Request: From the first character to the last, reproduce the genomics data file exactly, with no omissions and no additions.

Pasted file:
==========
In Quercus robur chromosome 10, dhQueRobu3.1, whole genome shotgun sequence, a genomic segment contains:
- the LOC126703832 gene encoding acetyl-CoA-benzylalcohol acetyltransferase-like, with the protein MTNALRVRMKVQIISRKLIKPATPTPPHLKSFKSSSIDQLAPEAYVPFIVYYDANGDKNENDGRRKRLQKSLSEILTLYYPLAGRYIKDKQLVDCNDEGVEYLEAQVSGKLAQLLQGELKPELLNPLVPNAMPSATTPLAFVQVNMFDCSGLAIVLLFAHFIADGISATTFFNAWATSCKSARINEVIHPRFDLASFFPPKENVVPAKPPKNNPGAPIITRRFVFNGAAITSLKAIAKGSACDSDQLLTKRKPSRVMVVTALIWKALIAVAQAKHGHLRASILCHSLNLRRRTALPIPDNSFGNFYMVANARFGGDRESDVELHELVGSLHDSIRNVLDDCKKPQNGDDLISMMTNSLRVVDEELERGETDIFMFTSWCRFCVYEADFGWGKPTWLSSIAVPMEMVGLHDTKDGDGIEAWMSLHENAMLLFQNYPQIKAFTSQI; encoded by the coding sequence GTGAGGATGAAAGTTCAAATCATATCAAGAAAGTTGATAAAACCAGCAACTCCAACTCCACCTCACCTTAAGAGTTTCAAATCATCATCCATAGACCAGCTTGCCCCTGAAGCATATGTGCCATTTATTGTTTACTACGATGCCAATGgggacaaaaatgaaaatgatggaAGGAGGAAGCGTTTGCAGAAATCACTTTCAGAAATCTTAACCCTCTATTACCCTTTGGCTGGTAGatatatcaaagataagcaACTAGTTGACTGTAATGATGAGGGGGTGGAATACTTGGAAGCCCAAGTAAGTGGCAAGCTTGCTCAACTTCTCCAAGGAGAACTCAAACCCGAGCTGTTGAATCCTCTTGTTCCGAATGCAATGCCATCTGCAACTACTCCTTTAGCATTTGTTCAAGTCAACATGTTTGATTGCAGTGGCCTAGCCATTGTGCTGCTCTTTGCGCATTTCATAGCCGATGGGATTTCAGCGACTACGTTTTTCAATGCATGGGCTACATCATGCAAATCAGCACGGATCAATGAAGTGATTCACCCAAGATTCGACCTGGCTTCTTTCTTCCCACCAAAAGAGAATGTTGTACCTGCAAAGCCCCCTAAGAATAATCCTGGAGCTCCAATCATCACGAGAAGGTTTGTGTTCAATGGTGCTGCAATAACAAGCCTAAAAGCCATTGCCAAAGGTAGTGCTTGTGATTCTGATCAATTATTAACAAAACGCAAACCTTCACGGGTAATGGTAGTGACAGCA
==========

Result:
In Quercus robur chromosome 10, dhQueRobu3.1, whole genome shotgun sequence, a genomic segment contains:
- the LOC126703832 gene encoding acetyl-CoA-benzylalcohol acetyltransferase-like, with the protein MTNALRVRMKVQIISRKLIKPATPTPPHLKSFKSSSIDQLAPEAYVPFIVYYDANGDKNENDGRRKRLQKSLSEILTLYYPLAGRYIKDKQLVDCNDEGVEYLEAQVSGKLAQLLQGELKPELLNPLVPNAMPSATTPLAFVQVNMFDCSGLAIVLLFAHFIADGISATTFFNAWATSCKSARINEVIHPRFDLASFFPPKENVVPAKPPKNNPGAPIITRRFVFNGAAITSLKAIAKGSACDSDQLLTKRKPSRVMVVTALIWKALIAVAQAKHGHLRASILCHSLNLRRRTALPIPDNSFGNFYMVANARFGGDRESDVELHELVGSLHDSIRNVLDDCKKPQNGDDLISMMTNSLRVVDEELERGETDIFMFTSWCRFCVYEADFGWGKPTWLSSIAVPMEMVGLHDTKDGDGIEAWMSLHENAMLLFQNYPQIKAFTSQI; encoded by the coding sequence GTGAGGATGAAAGTTCAAATCATATCAAGAAAGTTGATAAAACCAGCAACTCCAACTCCACCTCACCTTAAGAGTTTCAAATCATCATCCATAGACCAGCTTGCCCCTGAAGCATATGTGCCATTTATTGTTTACTACGATGCCAATGgggacaaaaatgaaaatgatggaAGGAGGAAGCGTTTGCAGAAATCACTTTCAGAAATCTTAACCCTCTATTACCCTTTGGCTGGTAGatatatcaaagataagcaACTAGTTGACTGTAATGATGAGGGGGTGGAATACTTGGAAGCCCAAGTAAGTGGCAAGCTTGCTCAACTTCTCCAAGGAGAACTCAAACCCGAGCTGTTGAATCCTCTTGTTCCGAATGCAATGCCATCTGCAACTACTCCTTTAGCATTTGTTCAAGTCAACATGTTTGATTGCAGTGGCCTAGCCATTGTGCTGCTCTTTGCGCATTTCATAGCCGATGGGATTTCAGCGACTACGTTTTTCAATGCATGGGCTACATCATGCAAATCAGCACGGATCAATGAAGTGATTCACCCAAGATTCGACCTGGCTTCTTTCTTCCCACCAAAAGAGAATGTTGTACCTGCAAAGCCCCCTAAGAATAATCCTGGAGCTCCAATCATCACGAGAAGGTTTGTGTTCAATGGTGCTGCAATAACAAGCCTAAAAGCCATTGCCAAAGGTAGTGCTTGTGATTCTGATCAATTATTAACAAAACGCAAACCTTCACGGGTAATGGTAGTGACAGCA